Since I was modifying the image, it would be my fault if the image printed too pale. I couldn’t get mad at Shutterfly if this reprint was still not up-to-snuff. Thus I decided this is would be my last attempt.

I finish the redesign and login in to shutterfly to order the reprint. Only I have no promised credits. I email shutterfly again to ask for the promised credits. Their response? I would need to mail the canvas print back to them so they could verify the color problem. On my dime. Totally Unacceptable. I just went through the exercise to fix the reprint myself. A month has passed since I first placed the order. I was not going to spend more of my money and time. I was previously willing to walk away, but this response had my livid once again. I was the paying customer, and I once again wanted (demanded?) satisfaction.

At this point it had been 3 phone calls, 5 hours on hold, 3 emails, and 2 chats. I took to twitter and complained. Loudly.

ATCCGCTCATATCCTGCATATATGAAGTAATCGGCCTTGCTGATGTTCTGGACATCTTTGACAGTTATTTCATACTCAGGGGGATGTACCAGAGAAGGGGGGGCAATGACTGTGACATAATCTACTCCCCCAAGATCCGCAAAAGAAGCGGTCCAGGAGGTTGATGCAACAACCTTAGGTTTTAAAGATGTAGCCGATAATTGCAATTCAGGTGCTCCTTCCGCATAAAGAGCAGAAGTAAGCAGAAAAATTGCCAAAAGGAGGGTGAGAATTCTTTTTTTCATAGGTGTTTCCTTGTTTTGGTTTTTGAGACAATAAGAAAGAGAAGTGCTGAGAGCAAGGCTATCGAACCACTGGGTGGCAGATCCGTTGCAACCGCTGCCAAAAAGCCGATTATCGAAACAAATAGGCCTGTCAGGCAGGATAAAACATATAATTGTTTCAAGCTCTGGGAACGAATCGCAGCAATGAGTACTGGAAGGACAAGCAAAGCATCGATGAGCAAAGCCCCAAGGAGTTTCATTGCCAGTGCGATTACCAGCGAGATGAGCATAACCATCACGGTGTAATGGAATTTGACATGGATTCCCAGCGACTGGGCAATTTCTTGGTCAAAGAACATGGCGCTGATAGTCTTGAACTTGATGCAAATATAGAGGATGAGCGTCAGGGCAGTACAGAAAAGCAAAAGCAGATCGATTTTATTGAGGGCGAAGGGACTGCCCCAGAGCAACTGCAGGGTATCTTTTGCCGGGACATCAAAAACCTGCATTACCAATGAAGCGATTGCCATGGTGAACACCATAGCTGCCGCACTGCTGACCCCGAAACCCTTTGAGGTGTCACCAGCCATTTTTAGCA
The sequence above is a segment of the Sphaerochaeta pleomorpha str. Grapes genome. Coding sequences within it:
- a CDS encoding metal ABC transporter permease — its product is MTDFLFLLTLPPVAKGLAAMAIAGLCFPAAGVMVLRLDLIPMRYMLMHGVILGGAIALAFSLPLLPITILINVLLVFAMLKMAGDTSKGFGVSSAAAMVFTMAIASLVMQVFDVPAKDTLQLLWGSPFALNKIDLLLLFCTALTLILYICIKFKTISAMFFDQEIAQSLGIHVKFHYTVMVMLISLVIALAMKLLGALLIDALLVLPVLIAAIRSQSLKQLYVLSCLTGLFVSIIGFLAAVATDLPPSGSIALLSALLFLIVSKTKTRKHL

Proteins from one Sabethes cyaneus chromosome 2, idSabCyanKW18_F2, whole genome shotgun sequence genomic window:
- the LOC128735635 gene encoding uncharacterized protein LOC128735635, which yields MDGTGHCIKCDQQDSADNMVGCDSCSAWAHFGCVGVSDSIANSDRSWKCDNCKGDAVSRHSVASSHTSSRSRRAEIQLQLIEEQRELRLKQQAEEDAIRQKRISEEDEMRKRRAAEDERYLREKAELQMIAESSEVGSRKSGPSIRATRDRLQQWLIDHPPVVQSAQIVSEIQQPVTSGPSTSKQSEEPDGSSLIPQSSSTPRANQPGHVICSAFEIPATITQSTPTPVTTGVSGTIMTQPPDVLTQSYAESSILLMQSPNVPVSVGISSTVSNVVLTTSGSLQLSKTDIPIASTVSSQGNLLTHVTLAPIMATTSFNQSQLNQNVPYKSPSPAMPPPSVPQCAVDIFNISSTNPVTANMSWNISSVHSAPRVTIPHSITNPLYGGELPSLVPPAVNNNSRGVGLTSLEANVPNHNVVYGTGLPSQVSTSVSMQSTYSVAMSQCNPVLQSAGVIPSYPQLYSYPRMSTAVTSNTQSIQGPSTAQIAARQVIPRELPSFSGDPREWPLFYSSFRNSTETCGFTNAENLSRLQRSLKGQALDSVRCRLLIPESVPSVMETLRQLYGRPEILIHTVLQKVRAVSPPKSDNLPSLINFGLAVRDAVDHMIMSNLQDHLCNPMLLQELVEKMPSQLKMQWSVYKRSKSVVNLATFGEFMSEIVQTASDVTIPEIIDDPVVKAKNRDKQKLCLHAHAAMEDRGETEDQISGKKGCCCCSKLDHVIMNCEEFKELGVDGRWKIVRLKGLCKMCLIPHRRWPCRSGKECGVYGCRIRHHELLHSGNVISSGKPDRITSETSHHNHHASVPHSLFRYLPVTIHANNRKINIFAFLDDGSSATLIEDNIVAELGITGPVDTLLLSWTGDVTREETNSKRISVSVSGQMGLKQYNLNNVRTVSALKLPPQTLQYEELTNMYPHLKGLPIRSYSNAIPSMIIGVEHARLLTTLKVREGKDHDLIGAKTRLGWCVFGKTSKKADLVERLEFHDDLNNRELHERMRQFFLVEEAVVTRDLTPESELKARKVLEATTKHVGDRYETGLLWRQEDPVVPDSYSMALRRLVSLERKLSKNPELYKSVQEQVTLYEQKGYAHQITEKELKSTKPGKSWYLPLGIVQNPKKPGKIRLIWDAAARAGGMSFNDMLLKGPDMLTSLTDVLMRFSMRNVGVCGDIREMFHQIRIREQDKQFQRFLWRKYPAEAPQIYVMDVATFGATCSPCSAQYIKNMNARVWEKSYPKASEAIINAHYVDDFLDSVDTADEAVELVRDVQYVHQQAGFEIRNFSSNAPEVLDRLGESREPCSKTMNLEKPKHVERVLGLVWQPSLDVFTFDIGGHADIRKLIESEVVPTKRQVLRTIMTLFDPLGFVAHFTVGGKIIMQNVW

A Resolution

After a couple days of angry tweets I finally get a response. Through a series of direct messages the customer service agent offered to reprint the canvas print again. Her plan was to ship it to herself and verify the quality of the print. Once she was satisfied the problem was resolved, she would send it to me.

Another month and three reprints later, she had a reprint she felt comfortable sending me. Shutterfly didn’t use my modified image and I never found out what was wrong. But that doesn’t really matter now, does it? I finally have a canvas print I’m happy with.

Would I use Shutterfly again?

Yes and no.

To their credit Shutterfly was willing to reprint the canvas print four times. I doubt there are very many places that would have gone to that level of effort. Shutterfly didn’t give up, and I really appreciate that. I achieved my goal of having a canvas print I could be proud of in her nursery. I am once again a happy customer.

On the other hand, the first month was hell. Each time I’d call back a different agent would direct me to do something else and I got the impression more than once that the customer sales agent didn’t believe there was a problem with the print, and thought I was trying to defraud the company. I wasted an awful lot of time and energy on this project, and spent too much money to be treated that way.

So yes, I will use Shutterfly again. Just not in the near future.